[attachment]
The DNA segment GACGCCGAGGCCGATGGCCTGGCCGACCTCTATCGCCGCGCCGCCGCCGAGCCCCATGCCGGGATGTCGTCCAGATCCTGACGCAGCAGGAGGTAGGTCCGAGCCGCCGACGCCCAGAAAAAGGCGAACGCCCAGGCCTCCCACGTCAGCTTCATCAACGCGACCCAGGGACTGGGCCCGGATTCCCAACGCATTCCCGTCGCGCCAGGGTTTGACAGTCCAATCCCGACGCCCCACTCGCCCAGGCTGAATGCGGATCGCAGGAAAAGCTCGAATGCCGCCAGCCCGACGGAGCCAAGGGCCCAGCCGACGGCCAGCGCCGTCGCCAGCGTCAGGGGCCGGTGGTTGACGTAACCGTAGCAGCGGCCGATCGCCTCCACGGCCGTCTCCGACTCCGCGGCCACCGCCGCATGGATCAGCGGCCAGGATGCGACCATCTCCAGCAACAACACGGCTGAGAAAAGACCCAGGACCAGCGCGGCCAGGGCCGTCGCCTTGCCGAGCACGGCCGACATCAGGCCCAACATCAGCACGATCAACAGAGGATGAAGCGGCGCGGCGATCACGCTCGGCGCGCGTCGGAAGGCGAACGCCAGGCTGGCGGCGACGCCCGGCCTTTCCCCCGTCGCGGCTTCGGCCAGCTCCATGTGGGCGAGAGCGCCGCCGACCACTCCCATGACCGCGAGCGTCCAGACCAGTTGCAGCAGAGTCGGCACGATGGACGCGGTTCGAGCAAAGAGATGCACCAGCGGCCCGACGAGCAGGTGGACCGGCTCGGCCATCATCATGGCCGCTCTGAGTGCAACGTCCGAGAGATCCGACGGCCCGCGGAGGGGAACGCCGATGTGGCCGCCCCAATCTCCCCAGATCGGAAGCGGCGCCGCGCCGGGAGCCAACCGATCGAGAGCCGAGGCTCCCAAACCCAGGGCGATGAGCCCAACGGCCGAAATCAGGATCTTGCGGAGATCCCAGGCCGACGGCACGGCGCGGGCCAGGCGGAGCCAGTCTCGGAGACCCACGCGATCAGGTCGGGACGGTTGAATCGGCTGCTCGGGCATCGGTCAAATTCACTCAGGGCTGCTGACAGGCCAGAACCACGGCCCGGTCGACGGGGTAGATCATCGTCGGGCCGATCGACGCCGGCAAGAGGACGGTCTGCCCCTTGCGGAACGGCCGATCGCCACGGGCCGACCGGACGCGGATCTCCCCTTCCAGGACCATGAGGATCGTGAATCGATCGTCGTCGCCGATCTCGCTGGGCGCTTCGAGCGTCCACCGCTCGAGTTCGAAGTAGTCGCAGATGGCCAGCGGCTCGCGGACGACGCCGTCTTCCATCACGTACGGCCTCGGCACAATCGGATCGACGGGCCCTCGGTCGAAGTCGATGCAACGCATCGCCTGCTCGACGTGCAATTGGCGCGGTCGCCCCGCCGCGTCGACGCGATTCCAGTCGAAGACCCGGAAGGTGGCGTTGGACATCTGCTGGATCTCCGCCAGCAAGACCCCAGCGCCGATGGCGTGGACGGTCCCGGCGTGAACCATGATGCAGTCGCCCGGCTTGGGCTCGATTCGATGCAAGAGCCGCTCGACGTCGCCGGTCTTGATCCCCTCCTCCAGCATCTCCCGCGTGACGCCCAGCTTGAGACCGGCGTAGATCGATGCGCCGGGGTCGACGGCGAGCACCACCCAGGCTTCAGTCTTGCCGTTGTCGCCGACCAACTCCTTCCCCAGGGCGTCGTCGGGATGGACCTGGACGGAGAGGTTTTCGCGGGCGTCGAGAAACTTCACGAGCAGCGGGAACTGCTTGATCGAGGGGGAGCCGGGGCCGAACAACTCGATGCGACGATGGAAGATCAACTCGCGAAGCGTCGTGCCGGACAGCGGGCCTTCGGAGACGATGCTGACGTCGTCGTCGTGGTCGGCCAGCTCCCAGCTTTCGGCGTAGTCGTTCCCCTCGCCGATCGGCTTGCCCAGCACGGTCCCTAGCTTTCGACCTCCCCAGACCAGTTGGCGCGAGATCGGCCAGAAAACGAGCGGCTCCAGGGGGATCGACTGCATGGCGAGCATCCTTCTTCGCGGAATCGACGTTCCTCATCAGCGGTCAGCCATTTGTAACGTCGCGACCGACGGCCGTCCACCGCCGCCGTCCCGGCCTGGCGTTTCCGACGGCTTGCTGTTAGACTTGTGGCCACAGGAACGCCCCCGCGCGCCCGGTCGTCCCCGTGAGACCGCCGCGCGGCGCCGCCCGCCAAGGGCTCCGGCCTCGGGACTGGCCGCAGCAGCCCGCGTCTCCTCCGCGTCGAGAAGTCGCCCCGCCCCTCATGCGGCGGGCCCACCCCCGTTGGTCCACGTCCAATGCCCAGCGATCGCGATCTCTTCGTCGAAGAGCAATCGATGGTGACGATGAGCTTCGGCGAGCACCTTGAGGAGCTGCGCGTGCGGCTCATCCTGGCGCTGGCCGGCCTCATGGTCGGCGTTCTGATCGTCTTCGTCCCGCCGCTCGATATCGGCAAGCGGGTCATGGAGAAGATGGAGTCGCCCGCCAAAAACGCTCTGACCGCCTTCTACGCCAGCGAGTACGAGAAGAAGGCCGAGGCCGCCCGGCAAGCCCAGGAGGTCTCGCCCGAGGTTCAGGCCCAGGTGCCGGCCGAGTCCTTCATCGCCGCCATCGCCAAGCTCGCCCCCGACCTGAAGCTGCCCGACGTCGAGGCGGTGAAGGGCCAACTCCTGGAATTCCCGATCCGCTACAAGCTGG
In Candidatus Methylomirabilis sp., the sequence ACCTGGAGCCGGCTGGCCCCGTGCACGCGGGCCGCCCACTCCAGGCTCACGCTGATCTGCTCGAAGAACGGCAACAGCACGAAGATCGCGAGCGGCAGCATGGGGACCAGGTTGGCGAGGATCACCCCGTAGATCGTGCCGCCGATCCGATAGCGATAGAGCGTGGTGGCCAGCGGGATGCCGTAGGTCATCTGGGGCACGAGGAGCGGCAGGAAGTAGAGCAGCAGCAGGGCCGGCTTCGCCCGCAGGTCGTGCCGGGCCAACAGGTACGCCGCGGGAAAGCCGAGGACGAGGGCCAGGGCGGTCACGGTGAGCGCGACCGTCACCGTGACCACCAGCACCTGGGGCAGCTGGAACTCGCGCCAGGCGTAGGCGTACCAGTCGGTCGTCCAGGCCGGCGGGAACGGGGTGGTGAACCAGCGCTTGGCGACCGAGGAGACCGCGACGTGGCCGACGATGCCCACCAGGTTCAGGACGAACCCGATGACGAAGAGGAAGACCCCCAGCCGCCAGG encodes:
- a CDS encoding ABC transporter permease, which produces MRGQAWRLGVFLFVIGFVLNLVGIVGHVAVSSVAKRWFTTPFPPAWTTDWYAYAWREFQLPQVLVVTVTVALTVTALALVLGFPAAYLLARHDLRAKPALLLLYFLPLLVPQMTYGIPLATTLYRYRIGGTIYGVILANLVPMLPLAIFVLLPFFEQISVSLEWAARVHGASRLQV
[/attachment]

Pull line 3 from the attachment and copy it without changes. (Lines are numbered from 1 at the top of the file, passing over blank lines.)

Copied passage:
- a CDS encoding ABC transporter permease, which produces MRGQAWRLGVFLFVIGFVLNLVGIVGHVAVSSVAKRWFTTPFPPAWTTDWYAYAWREFQLPQVLVVTVTVALTVTALALVLGFPAAYLLARHDLRAKPALLLLYFLPLLVPQMTYGIPLATTLYRYRIGGTIYGVILANLVPMLPLAIFVLLPFFEQISVSLEWAARVHGASRLQV